by Pulse StaffEllis Smith

June 30, 2022

Revitalize. Renew. Reinvest. Chattanooga and Hamilton County are uniting to build out the South Broad District Plan, envisioning a South Broad revitalization.

More than 100 acres of the long-neglected U.S. Pipe and Wheland Foundry sites will begin transforming into a world-class live-work-play district that will generate more than $40 million for schools, Hamilton County Mayor Jim Coppinger and Chattanooga Mayor Tim Kelly announced on Thursday. 

Flanked by nationally renowned master developer Jim Irwin of New City Properties, Coppinger and Kelly detailed a public-private partnership that will allow a long-planned revitalization of the blighted site — which is expected to generate more than $1 billion in private investment — to begin in earnest.

The process for revitalizing the South Broad district began in 2003 and continued under several City and County Administrations. In 2017, The Chattanooga Design Studio, an independent non-profit community design resource, began a planning study of the South Broad District, which includes more than 400 acres just south of Downtown Chattanooga.

The purpose of the study was to develop a realistic, long term vision for the revitalization of the district. This vision was developed through a public-participatory planning process that involved hundreds of residents during the summer and fall of 2017.

In the years since, planners have used the South Broad District Study as a blueprint for reimagining this historic site into a space where anyone can live, work, shop, dine, and recreate.

The study area included the U.S. Pipe and Wheland Foundry site (140 acres), South Broad Street, Southside Gardens, Market Street, and the area surrounding Howard School. The initial $350 million phase, which will include multi-family residential buildings, class-A office space, and public recreation areas, will be anchored and catalyzed by a $79.5 million multi-use stadium.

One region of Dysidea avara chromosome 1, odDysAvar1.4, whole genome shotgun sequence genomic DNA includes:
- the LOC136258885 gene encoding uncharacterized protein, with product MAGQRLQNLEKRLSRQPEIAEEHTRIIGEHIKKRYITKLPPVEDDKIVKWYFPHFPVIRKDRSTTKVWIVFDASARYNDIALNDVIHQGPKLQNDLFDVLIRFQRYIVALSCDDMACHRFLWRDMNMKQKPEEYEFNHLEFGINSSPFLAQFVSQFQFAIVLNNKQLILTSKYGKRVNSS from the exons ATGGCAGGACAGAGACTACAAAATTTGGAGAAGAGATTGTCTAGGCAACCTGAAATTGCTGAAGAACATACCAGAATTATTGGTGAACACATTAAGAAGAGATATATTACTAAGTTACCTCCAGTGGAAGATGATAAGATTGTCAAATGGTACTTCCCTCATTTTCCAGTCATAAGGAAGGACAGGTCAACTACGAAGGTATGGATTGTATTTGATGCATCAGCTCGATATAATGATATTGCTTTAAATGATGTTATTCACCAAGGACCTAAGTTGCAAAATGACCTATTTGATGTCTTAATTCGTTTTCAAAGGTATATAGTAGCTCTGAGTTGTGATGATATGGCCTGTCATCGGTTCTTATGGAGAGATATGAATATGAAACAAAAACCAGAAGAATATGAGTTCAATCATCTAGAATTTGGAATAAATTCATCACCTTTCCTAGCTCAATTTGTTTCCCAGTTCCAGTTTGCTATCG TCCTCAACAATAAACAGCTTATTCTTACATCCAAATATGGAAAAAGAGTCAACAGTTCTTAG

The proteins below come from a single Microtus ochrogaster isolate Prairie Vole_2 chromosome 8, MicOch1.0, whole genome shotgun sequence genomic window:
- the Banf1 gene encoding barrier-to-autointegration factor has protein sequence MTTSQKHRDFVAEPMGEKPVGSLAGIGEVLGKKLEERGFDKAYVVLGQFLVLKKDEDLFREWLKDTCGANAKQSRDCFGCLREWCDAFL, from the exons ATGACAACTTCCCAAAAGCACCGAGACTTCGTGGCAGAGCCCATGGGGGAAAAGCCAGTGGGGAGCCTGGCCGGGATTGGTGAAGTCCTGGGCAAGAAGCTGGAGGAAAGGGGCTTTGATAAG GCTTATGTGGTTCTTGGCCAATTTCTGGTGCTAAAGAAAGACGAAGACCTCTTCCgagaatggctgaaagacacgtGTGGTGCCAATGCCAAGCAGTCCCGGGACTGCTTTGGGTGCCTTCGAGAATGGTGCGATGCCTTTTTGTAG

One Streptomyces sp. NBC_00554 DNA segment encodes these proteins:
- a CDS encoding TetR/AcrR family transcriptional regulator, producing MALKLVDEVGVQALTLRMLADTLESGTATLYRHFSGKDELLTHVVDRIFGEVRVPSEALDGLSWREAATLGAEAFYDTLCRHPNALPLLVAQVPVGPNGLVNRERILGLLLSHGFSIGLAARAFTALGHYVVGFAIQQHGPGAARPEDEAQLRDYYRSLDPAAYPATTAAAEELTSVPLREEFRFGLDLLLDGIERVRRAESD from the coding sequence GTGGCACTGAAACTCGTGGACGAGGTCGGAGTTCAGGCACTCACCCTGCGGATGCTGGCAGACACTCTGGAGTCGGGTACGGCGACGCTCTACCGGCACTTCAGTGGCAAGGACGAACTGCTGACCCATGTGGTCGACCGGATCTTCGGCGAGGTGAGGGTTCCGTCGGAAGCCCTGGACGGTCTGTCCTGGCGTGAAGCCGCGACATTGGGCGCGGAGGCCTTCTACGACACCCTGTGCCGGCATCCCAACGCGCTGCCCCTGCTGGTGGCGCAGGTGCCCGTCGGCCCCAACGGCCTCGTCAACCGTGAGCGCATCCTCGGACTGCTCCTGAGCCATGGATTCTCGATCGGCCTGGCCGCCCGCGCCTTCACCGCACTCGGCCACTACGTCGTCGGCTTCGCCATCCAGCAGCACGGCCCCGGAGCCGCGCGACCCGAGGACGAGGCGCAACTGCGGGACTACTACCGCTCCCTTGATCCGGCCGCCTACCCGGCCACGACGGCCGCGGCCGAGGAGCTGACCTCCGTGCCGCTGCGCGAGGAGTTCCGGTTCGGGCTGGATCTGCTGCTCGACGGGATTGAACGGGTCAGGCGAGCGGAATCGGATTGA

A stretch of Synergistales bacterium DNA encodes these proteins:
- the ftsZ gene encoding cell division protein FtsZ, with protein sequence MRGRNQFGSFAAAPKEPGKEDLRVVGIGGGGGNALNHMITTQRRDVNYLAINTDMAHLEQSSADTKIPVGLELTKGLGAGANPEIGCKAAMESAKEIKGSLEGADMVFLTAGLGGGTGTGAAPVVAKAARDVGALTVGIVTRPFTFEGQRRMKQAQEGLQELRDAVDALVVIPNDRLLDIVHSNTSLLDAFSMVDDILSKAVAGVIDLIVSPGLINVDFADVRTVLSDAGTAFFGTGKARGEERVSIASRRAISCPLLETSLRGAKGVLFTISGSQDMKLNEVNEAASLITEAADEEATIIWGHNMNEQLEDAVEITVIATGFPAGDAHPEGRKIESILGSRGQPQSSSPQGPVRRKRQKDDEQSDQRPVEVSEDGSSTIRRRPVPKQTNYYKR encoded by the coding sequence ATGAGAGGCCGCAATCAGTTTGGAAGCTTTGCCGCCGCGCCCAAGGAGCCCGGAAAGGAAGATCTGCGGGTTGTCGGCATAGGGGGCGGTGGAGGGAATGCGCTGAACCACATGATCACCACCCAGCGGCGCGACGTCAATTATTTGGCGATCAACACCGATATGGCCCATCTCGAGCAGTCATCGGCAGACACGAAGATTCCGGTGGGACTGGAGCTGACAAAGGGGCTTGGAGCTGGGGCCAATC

“After years of studies and non-starters, The City, the County, and the State are coming together with the ownership group and a world-renowned master developer to transform this site into a vibrant new community where economic opportunity and quality of life come together,” Chattanooga Mayor Tim kelly said.

This once-in-a generation opportunity to spur the revitalization of the entire South Broad District will be accomplished by redeveloping — and in some places restoring — 140 acres of the dilapidated Wheland Foundry and U.S. Pipe sites to create a vibrant live-work-play mixed use neighborhood. The ultimate investment in the project is expected to exceed $1 billion, providing tremendous value for residents of our region for decades to come.

The city and county will each contribute $1.5 million to the construction of the multi-use stadium, together about 4% of the cost. Using conservative projections, the surrounding new development will generate more than $40 million in new funding for education, of more than $90 million will be generated in total new tax revenue for the city and county.

By comparison, a similar project in Fort Wayne, Indiana, reached $1 billion of new development in 13 years. And a recent project in Columbia, South Carolina — similar in  size to the Chattanooga site — notched $650 million in six years, and is expected to exceed $1.2 billion at full build out.

The remainder of the funding for the stadium – 96% — will come from the project itself, including tax payments from private property owners and developers, and via payments generated by the new multi-use stadium.

The Lookouts’ owners will pay $1 million in rent per year, higher than any other team in Minor League Baseball, and nearly three times the rent paid by the Tennessee Titans at Nissan Stadium. In addition to rent, the Lookouts will pay for all operations and regular maintenance for 30 years, projected to be $45 million over that period.